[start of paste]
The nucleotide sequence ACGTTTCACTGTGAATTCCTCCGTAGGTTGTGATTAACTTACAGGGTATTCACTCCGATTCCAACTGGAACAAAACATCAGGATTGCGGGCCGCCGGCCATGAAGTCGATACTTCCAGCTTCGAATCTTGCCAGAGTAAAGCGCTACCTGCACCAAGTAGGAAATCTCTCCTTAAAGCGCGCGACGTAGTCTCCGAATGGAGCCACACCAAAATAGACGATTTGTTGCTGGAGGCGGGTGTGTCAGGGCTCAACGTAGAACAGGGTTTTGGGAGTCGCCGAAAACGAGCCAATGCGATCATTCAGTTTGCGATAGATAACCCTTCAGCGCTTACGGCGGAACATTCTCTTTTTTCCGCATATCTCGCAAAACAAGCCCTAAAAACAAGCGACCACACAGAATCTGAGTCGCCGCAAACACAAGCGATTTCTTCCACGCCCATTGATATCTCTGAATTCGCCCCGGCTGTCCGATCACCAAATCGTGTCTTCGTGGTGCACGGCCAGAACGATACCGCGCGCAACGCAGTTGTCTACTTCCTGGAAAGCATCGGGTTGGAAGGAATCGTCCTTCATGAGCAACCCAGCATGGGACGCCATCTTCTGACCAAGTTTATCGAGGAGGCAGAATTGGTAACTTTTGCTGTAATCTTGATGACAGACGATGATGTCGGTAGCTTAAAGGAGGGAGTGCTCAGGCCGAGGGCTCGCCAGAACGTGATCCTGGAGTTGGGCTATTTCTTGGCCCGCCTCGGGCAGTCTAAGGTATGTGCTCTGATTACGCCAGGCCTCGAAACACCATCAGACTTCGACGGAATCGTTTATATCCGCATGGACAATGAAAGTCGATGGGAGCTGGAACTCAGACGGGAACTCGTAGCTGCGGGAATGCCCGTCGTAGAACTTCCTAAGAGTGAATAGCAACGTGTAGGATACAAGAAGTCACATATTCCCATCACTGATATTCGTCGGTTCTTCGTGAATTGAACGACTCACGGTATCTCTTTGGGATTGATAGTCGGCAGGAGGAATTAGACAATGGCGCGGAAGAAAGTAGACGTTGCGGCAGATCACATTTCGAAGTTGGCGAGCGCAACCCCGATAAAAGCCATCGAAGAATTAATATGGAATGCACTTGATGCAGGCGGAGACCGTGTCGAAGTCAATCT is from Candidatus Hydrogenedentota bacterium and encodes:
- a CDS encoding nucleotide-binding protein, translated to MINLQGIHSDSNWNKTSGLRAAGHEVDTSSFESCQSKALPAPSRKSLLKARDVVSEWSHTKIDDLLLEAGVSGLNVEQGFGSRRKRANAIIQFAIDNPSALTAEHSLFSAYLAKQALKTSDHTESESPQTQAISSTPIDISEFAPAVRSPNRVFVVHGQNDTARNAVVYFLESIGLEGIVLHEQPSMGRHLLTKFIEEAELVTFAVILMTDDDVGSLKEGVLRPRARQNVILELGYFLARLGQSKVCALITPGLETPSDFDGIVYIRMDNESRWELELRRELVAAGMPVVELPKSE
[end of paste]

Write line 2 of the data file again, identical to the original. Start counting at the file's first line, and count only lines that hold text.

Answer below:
- a CDS encoding nucleotide-binding protein, translated to MINLQGIHSDSNWNKTSGLRAAGHEVDTSSFESCQSKALPAPSRKSLLKARDVVSEWSHTKIDDLLLEAGVSGLNVEQGFGSRRKRANAIIQFAIDNPSALTAEHSLFSAYLAKQALKTSDHTESESPQTQAISSTPIDISEFAPAVRSPNRVFVVHGQNDTARNAVVYFLESIGLEGIVLHEQPSMGRHLLTKFIEEAELVTFAVILMTDDDVGSLKEGVLRPRARQNVILELGYFLARLGQSKVCALITPGLETPSDFDGIVYIRMDNESRWELELRRELVAAGMPVVELPKSE